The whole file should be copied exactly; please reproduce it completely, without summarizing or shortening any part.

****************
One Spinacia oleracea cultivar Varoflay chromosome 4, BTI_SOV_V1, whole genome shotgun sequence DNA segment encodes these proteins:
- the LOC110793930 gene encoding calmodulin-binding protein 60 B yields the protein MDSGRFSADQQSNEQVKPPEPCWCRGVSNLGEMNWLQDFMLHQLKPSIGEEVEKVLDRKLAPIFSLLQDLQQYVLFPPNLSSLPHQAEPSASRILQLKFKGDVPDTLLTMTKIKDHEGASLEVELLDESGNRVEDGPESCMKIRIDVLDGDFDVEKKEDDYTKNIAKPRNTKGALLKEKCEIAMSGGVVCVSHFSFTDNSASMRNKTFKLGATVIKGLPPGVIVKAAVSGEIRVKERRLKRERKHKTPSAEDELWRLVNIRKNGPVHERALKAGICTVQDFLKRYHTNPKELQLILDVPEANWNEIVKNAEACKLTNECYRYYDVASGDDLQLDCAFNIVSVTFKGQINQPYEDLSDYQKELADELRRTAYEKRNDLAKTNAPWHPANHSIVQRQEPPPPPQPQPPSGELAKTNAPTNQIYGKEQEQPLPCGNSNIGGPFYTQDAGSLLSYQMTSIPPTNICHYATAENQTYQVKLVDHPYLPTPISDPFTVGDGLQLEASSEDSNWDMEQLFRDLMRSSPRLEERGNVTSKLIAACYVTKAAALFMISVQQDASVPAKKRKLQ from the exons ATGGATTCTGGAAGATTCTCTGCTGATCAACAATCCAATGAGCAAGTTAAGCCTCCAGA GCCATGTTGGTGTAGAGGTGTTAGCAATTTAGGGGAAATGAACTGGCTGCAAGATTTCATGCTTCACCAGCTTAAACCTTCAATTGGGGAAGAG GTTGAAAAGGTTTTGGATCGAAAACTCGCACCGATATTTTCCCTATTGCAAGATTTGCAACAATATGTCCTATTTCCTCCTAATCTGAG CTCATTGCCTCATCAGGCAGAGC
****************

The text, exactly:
One Spinacia oleracea cultivar Varoflay chromosome 4, BTI_SOV_V1, whole genome shotgun sequence DNA segment encodes these proteins:
- the LOC110793930 gene encoding calmodulin-binding protein 60 B yields the protein MDSGRFSADQQSNEQVKPPEPCWCRGVSNLGEMNWLQDFMLHQLKPSIGEEVEKVLDRKLAPIFSLLQDLQQYVLFPPNLSSLPHQAEPSASRILQLKFKGDVPDTLLTMTKIKDHEGASLEVELLDESGNRVEDGPESCMKIRIDVLDGDFDVEKKEDDYTKNIAKPRNTKGALLKEKCEIAMSGGVVCVSHFSFTDNSASMRNKTFKLGATVIKGLPPGVIVKAAVSGEIRVKERRLKRERKHKTPSAEDELWRLVNIRKNGPVHERALKAGICTVQDFLKRYHTNPKELQLILDVPEANWNEIVKNAEACKLTNECYRYYDVASGDDLQLDCAFNIVSVTFKGQINQPYEDLSDYQKELADELRRTAYEKRNDLAKTNAPWHPANHSIVQRQEPPPPPQPQPPSGELAKTNAPTNQIYGKEQEQPLPCGNSNIGGPFYTQDAGSLLSYQMTSIPPTNICHYATAENQTYQVKLVDHPYLPTPISDPFTVGDGLQLEASSEDSNWDMEQLFRDLMRSSPRLEERGNVTSKLIAACYVTKAAALFMISVQQDASVPAKKRKLQ from the exons ATGGATTCTGGAAGATTCTCTGCTGATCAACAATCCAATGAGCAAGTTAAGCCTCCAGA GCCATGTTGGTGTAGAGGTGTTAGCAATTTAGGGGAAATGAACTGGCTGCAAGATTTCATGCTTCACCAGCTTAAACCTTCAATTGGGGAAGAG GTTGAAAAGGTTTTGGATCGAAAACTCGCACCGATATTTTCCCTATTGCAAGATTTGCAACAATATGTCCTATTTCCTCCTAATCTGAG CTCATTGCCTCATCAGGCAGAGC